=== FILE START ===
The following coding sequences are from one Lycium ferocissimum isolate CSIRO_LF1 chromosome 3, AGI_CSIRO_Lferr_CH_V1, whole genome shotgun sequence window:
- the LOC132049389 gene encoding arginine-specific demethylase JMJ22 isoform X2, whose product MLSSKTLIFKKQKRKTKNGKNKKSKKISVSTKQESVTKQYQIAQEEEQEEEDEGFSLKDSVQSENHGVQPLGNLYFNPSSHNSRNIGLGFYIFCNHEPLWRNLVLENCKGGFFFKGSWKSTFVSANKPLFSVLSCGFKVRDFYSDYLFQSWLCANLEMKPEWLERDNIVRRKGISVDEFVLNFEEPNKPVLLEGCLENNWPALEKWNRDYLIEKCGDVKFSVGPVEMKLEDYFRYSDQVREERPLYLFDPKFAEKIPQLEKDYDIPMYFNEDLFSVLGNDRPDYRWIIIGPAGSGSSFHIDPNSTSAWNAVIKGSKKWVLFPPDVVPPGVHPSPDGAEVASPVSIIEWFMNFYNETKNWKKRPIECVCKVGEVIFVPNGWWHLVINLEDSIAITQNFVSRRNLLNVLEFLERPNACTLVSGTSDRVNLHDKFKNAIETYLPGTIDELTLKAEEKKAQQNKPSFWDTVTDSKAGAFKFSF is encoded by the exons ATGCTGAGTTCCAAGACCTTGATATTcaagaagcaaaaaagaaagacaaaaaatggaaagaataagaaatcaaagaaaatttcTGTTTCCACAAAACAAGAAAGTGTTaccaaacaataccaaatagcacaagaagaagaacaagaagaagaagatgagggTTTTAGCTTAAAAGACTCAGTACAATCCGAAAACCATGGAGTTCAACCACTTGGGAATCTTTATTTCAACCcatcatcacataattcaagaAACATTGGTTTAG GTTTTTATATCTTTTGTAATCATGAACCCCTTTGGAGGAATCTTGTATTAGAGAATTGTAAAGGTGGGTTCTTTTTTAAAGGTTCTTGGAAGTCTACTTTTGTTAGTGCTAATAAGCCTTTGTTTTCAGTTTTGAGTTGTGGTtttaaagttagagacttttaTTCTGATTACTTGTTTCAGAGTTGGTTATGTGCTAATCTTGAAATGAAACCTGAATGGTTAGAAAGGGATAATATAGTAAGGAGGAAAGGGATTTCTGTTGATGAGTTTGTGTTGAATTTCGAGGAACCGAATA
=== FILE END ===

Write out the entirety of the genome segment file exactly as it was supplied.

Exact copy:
The following coding sequences are from one Lycium ferocissimum isolate CSIRO_LF1 chromosome 3, AGI_CSIRO_Lferr_CH_V1, whole genome shotgun sequence window:
- the LOC132049389 gene encoding arginine-specific demethylase JMJ22 isoform X2, whose product MLSSKTLIFKKQKRKTKNGKNKKSKKISVSTKQESVTKQYQIAQEEEQEEEDEGFSLKDSVQSENHGVQPLGNLYFNPSSHNSRNIGLGFYIFCNHEPLWRNLVLENCKGGFFFKGSWKSTFVSANKPLFSVLSCGFKVRDFYSDYLFQSWLCANLEMKPEWLERDNIVRRKGISVDEFVLNFEEPNKPVLLEGCLENNWPALEKWNRDYLIEKCGDVKFSVGPVEMKLEDYFRYSDQVREERPLYLFDPKFAEKIPQLEKDYDIPMYFNEDLFSVLGNDRPDYRWIIIGPAGSGSSFHIDPNSTSAWNAVIKGSKKWVLFPPDVVPPGVHPSPDGAEVASPVSIIEWFMNFYNETKNWKKRPIECVCKVGEVIFVPNGWWHLVINLEDSIAITQNFVSRRNLLNVLEFLERPNACTLVSGTSDRVNLHDKFKNAIETYLPGTIDELTLKAEEKKAQQNKPSFWDTVTDSKAGAFKFSF is encoded by the exons ATGCTGAGTTCCAAGACCTTGATATTcaagaagcaaaaaagaaagacaaaaaatggaaagaataagaaatcaaagaaaatttcTGTTTCCACAAAACAAGAAAGTGTTaccaaacaataccaaatagcacaagaagaagaacaagaagaagaagatgagggTTTTAGCTTAAAAGACTCAGTACAATCCGAAAACCATGGAGTTCAACCACTTGGGAATCTTTATTTCAACCcatcatcacataattcaagaAACATTGGTTTAG GTTTTTATATCTTTTGTAATCATGAACCCCTTTGGAGGAATCTTGTATTAGAGAATTGTAAAGGTGGGTTCTTTTTTAAAGGTTCTTGGAAGTCTACTTTTGTTAGTGCTAATAAGCCTTTGTTTTCAGTTTTGAGTTGTGGTtttaaagttagagacttttaTTCTGATTACTTGTTTCAGAGTTGGTTATGTGCTAATCTTGAAATGAAACCTGAATGGTTAGAAAGGGATAATATAGTAAGGAGGAAAGGGATTTCTGTTGATGAGTTTGTGTTGAATTTCGAGGAACCGAATA